"your application described a seine-net capture method to collect animals swimming past the coastal bays and inlets of the Taiji area. ...The actual location of the capture (Iki Island) and the actual capture method (drive fishery) are not those described in your application. ...You ...also stated that no one associated with Marine World Africa USA was present during the capture of these animals" and thus don't "have the firsthand knowledge necessary to conclude that the capture operation was `humane' and conducted in a manner consistent with that described in your application."

Many public aquaria and marine theme parksas well as the U.S. Navyhad already acquired dolphins and false killer whales from Japan's drive fishery.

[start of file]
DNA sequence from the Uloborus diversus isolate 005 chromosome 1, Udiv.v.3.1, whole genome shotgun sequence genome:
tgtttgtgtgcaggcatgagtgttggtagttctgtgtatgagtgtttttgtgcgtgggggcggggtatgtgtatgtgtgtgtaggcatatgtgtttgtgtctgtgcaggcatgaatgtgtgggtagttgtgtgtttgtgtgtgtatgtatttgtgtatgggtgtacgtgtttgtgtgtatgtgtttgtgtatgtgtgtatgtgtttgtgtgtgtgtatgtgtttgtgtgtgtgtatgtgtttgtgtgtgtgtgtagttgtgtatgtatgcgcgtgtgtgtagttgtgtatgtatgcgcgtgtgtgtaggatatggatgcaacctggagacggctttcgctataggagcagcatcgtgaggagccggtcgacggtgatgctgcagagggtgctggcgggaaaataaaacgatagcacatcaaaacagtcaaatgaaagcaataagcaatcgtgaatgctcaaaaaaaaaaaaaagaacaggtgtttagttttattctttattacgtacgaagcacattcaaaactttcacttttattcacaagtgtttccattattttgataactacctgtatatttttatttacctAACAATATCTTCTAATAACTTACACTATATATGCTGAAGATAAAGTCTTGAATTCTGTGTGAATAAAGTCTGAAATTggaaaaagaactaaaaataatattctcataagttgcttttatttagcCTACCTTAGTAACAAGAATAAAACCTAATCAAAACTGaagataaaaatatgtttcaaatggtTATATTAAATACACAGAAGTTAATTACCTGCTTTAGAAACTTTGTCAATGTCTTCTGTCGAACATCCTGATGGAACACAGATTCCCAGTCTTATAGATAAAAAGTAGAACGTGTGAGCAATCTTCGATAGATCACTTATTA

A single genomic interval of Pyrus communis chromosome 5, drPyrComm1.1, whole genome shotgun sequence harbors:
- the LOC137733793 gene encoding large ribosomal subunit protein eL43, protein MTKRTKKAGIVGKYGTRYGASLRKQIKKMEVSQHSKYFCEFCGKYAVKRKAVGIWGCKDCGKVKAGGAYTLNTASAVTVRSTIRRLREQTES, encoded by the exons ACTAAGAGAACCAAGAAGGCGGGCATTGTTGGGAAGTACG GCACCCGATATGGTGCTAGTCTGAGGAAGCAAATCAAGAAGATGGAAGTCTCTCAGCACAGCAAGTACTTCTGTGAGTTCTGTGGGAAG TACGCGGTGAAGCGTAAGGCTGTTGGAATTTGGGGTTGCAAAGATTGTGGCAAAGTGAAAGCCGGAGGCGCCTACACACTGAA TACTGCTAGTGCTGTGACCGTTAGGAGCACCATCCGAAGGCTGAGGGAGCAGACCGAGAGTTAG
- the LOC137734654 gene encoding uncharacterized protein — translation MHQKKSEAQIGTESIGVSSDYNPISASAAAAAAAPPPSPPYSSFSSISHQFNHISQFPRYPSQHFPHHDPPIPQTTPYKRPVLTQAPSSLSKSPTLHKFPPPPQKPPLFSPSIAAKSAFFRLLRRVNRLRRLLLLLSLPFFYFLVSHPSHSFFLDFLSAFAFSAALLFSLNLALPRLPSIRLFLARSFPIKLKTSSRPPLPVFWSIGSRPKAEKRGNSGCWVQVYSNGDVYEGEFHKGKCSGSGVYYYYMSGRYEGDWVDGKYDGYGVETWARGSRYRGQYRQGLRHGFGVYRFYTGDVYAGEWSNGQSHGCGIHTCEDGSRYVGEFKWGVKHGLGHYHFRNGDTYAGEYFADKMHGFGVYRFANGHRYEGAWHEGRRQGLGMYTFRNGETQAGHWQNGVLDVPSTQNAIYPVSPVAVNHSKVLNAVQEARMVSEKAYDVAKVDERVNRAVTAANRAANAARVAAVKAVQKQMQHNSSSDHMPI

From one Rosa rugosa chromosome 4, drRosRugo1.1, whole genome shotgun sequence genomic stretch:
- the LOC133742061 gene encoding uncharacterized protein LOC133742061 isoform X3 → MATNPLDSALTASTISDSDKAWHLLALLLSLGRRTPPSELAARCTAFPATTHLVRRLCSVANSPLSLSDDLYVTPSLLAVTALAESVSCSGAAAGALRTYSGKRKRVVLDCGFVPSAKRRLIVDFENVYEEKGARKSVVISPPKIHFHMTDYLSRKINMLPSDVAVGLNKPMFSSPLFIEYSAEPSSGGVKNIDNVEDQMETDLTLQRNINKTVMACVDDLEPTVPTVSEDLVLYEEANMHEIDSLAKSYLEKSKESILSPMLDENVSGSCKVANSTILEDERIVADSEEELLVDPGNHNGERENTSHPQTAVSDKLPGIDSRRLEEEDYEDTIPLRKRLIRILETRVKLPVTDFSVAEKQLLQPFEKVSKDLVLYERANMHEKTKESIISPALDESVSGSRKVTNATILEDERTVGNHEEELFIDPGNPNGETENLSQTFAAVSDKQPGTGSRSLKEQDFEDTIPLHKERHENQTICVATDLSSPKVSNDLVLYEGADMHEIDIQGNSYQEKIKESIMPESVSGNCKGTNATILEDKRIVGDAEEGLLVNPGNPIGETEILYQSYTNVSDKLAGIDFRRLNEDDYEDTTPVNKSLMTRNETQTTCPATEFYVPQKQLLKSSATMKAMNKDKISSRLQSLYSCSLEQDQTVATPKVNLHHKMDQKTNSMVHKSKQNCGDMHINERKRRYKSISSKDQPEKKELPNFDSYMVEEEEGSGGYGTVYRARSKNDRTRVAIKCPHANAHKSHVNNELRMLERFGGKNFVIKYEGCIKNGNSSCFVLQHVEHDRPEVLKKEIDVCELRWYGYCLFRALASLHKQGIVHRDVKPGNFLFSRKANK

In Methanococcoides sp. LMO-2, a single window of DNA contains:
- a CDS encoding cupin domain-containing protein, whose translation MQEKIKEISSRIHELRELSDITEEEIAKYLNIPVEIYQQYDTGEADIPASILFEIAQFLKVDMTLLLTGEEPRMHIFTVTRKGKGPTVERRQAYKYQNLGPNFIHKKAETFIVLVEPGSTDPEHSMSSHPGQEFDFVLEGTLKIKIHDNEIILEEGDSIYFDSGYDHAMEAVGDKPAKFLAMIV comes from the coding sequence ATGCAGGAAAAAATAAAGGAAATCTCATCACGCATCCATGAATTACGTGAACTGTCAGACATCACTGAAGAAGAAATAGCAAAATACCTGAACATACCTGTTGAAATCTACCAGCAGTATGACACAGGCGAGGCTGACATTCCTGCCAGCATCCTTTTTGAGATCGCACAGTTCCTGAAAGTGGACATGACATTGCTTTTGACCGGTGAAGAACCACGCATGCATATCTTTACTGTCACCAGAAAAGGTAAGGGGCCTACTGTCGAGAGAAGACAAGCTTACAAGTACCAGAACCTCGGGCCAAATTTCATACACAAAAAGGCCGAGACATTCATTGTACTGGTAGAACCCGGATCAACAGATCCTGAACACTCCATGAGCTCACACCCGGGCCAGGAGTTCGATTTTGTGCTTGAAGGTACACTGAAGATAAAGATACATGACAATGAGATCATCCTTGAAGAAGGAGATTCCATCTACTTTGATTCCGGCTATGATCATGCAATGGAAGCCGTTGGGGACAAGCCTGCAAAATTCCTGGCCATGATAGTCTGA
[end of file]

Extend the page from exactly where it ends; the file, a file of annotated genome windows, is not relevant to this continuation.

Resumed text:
1996, October 17Futo, Japan"During October 1996 fishermen and others chased into Futo Fishing Port, on Shizuoka Prefecture's Izu Peninsula, over 200 bottlenose dolphins, a number over three times the allotted quota, and about 50 false killer whales, for which there was no quota at all, and began selling them to aquariums, in addition to slaughtering and butchering [them] for sale as meat. ...Ten aquariums in Shizuoka Prefecture and nearby prefectures were involved in this capture, but only six of those facilities actually received dolphins; ... The order in which aquariums chose dolphins on this occasion was apparently decided by drawing lots, ...the surrounded dolphins were of course in a state of panic, and gradually sustain more injuries in their quest for an escape route because they crash themselves into boat hulls and the wall, become entangled in nets, and scrape their underbellies on the rocky bottom in shallows. Dolphins also collide forcefully with one another as they flee about. ...Because many aquariums were involved, and because they all wanted uninjured females from 1.5 to 2 meters in length, those appearing to be the best were chased around the harbor many times. Owing to this repeated chasing and surrounding with nets, as well as the panic it caused, many dolphins were exhausted and sank to the harbor bottom." Because they had caught more than their permitted quota, the fishermen were required to release 100 of the bottlenose dolphins they had captured. On October 22 and 23, the Futo Branch of the Ito City Fishing Cooperative sold 26 bottlenose dolphins and six false killer whales to aquariums. The aquariums were forced to release these six false killer whales, as there had been no permit to capture them." (The above is from "A Report on the 1996 Dolphin-Catch- Quote Violation at Futo Fishing Harbor," by Sakae Hemmi,Elsa Nature Conservancy, Institute for Environmental Science and Culture.")